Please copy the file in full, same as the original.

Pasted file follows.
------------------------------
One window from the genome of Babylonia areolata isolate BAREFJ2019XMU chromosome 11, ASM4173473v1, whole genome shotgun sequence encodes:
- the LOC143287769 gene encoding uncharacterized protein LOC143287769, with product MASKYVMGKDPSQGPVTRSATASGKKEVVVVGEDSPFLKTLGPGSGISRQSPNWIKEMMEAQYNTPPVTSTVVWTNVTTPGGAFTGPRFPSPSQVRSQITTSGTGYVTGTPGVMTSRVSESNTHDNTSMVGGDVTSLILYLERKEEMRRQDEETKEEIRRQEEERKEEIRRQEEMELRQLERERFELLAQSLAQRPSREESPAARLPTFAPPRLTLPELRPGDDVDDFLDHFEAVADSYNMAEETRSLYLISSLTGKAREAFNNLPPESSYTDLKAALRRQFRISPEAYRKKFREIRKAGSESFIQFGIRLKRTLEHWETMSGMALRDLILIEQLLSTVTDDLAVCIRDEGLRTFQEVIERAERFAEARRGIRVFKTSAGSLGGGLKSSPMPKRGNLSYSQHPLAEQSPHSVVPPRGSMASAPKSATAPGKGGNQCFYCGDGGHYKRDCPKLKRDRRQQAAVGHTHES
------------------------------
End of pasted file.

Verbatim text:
One window from the genome of Babylonia areolata isolate BAREFJ2019XMU chromosome 11, ASM4173473v1, whole genome shotgun sequence encodes:
- the LOC143287769 gene encoding uncharacterized protein LOC143287769, with product MASKYVMGKDPSQGPVTRSATASGKKEVVVVGEDSPFLKTLGPGSGISRQSPNWIKEMMEAQYNTPPVTSTVVWTNVTTPGGAFTGPRFPSPSQVRSQITTSGTGYVTGTPGVMTSRVSESNTHDNTSMVGGDVTSLILYLERKEEMRRQDEETKEEIRRQEEERKEEIRRQEEMELRQLERERFELLAQSLAQRPSREESPAARLPTFAPPRLTLPELRPGDDVDDFLDHFEAVADSYNMAEETRSLYLISSLTGKAREAFNNLPPESSYTDLKAALRRQFRISPEAYRKKFREIRKAGSESFIQFGIRLKRTLEHWETMSGMALRDLILIEQLLSTVTDDLAVCIRDEGLRTFQEVIERAERFAEARRGIRVFKTSAGSLGGGLKSSPMPKRGNLSYSQHPLAEQSPHSVVPPRGSMASAPKSATAPGKGGNQCFYCGDGGHYKRDCPKLKRDRRQQAAVGHTHES